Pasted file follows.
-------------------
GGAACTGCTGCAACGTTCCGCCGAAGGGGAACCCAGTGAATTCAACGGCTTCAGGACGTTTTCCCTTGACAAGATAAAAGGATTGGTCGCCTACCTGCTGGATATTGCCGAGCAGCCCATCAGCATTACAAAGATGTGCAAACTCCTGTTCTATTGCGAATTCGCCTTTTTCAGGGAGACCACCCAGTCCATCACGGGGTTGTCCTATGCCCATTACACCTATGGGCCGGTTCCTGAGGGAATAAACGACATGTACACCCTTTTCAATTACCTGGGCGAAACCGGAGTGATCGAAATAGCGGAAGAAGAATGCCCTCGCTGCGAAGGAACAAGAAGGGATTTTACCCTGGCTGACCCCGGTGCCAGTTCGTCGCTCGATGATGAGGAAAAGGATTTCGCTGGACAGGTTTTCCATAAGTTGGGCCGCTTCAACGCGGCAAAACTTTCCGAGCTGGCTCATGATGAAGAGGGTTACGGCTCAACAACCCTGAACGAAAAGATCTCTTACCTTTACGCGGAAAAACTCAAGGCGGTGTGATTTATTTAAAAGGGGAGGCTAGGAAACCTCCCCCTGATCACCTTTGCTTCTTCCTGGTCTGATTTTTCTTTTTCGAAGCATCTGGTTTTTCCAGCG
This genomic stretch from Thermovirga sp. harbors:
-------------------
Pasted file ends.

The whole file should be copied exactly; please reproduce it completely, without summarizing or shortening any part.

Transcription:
GGAACTGCTGCAACGTTCCGCCGAAGGGGAACCCAGTGAATTCAACGGCTTCAGGACGTTTTCCCTTGACAAGATAAAAGGATTGGTCGCCTACCTGCTGGATATTGCCGAGCAGCCCATCAGCATTACAAAGATGTGCAAACTCCTGTTCTATTGCGAATTCGCCTTTTTCAGGGAGACCACCCAGTCCATCACGGGGTTGTCCTATGCCCATTACACCTATGGGCCGGTTCCTGAGGGAATAAACGACATGTACACCCTTTTCAATTACCTGGGCGAAACCGGAGTGATCGAAATAGCGGAAGAAGAATGCCCTCGCTGCGAAGGAACAAGAAGGGATTTTACCCTGGCTGACCCCGGTGCCAGTTCGTCGCTCGATGATGAGGAAAAGGATTTCGCTGGACAGGTTTTCCATAAGTTGGGCCGCTTCAACGCGGCAAAACTTTCCGAGCTGGCTCATGATGAAGAGGGTTACGGCTCAACAACCCTGAACGAAAAGATCTCTTACCTTTACGCGGAAAAACTCAAGGCGGTGTGATTTATTTAAAAGGGGAGGCTAGGAAACCTCCCCCTGATCACCTTTGCTTCTTCCTGGTCTGATTTTTCTTTTTCGAAGCATCTGGTTTTTCCAGCG
This genomic stretch from Thermovirga sp. harbors: